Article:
A Day Without Rain – Enya – 2000
Claimed Sales: 16m
First listen?: Yes
Format Listened?: Apple Music
Enya is back again with another 40 minutes of New Age choral vocals for us to enjoy. I’m not sure what’s more impressive, her initial breakout success or her sustained success over a decade following her breakthrough as the 90s began. A Day Without Rain’s success can be attributed in large part to the song Only Time, which gained huge popularity and exposure after it was used on TV and Radio coverage of the September 11th attacks. At one point the album was selling over a million copies a month, cementing its place as the most popular album of Enya’s career. The song itself is a definite highlight here, where the lack of overt overdubbing makes a nice contrast to her older work. Wild Child is similar in this way, the pizzicato strings setting the scene well, even if the lyrics and performance itself are less than memorable. In fact, much of A Day Without Rain manages to come and go without much to grab your attention, instrumental moments on Tempus Vernum and opener A Day Without Rain sound like they should be the soundtrack to something a lot more interesting, very little of this album stands alone for the listener. Highlight Pilgrim features some of the most delicate and beautiful vocals on the alum, but perhaps only stands out for me because it’s the closest thing here to the work Enya did on the Lord of the Rings soundtrack. The Celtic influence is still here, but it isn’t at the centre like it was on Shepherd Moons and the album sorely misses this. At just 38 minutes long too A Day Without Rain seems to end as soon as it begins. In so many ways it could literally be any Enya album, she’s not exactly the most original performer in music, but there’s definitely something missing here that made the album fall even flatter this time around.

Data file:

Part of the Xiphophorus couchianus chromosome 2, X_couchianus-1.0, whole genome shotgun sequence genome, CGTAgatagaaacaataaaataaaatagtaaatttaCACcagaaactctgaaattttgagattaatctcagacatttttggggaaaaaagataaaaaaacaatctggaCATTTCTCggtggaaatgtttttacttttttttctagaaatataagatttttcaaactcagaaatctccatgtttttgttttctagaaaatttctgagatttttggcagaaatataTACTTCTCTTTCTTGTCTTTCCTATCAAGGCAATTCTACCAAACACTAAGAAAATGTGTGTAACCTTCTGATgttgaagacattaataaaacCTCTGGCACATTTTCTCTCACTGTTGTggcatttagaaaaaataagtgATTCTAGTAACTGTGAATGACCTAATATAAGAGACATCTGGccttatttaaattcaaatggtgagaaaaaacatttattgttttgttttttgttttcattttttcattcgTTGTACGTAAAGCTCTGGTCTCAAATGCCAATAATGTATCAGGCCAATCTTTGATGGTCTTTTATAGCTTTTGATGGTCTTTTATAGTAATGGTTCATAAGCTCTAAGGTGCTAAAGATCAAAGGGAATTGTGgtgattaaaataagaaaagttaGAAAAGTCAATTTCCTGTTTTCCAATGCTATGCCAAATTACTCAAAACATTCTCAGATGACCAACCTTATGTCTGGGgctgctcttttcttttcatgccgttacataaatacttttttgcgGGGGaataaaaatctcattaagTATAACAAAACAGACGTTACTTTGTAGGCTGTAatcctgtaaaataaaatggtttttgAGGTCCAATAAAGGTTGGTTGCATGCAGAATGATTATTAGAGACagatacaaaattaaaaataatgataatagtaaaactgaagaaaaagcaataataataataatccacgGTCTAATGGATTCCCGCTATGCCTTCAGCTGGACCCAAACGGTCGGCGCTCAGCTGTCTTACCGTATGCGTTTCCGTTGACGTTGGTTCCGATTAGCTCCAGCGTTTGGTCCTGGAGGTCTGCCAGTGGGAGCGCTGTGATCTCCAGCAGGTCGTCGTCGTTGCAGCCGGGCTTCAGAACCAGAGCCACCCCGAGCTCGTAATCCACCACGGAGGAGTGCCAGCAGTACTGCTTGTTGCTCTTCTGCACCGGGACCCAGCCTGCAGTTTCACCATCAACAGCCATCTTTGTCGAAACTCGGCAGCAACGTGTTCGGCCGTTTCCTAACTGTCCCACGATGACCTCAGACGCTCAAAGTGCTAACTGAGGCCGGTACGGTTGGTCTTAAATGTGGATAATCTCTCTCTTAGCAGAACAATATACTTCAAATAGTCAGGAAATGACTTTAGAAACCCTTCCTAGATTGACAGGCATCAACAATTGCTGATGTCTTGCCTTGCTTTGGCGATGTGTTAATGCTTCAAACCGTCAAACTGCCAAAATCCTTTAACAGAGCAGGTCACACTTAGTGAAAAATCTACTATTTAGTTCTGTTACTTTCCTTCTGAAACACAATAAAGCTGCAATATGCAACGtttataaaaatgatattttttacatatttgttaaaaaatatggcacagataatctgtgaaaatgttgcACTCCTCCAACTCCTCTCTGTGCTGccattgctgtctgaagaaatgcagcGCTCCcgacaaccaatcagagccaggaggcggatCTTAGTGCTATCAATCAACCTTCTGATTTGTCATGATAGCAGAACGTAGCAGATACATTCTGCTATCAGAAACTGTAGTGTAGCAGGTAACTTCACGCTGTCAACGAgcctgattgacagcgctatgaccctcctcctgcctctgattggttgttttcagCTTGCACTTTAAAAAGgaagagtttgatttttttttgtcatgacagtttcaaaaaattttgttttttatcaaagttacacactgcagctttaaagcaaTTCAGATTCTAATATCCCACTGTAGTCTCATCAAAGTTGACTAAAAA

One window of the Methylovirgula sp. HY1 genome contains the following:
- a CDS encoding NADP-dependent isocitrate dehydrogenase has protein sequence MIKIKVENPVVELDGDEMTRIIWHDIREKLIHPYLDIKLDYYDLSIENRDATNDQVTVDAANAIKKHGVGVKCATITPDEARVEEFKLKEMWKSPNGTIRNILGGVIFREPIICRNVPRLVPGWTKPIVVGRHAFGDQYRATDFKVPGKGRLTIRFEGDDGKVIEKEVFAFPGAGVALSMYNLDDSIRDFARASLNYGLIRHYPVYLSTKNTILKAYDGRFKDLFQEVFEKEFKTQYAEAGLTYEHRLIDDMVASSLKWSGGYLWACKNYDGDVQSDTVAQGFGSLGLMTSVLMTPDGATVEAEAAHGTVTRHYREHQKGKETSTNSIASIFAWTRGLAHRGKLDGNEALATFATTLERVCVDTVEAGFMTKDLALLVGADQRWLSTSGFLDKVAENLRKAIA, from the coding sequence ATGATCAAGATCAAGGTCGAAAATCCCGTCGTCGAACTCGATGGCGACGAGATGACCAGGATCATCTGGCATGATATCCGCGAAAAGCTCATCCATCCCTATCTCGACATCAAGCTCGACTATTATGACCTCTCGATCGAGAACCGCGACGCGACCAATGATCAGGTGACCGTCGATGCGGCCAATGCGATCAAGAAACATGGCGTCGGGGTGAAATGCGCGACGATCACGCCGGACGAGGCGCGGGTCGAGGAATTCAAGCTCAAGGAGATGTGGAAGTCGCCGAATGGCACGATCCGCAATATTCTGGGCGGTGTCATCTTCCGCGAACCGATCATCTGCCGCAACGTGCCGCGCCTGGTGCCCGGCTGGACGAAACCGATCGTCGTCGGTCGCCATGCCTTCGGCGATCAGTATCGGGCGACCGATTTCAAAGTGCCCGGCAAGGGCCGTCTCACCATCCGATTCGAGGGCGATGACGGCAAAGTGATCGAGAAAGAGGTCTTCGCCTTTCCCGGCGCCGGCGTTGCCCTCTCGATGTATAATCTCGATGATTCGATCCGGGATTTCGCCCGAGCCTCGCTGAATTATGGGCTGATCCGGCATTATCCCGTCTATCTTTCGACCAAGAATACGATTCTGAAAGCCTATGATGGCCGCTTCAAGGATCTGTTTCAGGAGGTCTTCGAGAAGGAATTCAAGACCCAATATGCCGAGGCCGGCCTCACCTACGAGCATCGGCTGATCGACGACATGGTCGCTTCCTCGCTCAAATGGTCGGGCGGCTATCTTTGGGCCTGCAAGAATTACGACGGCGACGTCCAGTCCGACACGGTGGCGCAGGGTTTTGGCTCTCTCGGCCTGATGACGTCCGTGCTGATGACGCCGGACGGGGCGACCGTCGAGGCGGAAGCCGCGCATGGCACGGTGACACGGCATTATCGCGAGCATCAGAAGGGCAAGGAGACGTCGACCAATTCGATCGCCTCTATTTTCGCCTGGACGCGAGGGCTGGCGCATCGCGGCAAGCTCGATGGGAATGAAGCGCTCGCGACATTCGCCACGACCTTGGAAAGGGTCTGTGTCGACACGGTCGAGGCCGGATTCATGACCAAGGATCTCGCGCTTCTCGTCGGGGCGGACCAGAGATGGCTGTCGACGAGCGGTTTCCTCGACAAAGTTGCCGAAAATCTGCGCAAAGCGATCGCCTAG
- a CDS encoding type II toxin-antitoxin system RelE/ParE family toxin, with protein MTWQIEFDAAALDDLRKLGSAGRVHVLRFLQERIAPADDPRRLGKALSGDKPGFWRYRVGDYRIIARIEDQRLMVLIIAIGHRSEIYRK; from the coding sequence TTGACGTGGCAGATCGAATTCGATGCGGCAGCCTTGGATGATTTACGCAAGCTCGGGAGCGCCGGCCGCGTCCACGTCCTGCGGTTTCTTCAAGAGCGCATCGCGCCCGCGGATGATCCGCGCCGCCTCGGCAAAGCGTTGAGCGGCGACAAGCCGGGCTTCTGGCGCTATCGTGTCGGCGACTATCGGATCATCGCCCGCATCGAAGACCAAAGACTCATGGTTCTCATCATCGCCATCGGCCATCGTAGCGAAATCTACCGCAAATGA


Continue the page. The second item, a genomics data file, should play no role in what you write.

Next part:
Will I listen again?:
Best Track: Pilgrim is great and makes me want to watch that scene from Fellowship of the Ring where Arwen speak to Aragorn in his dreams.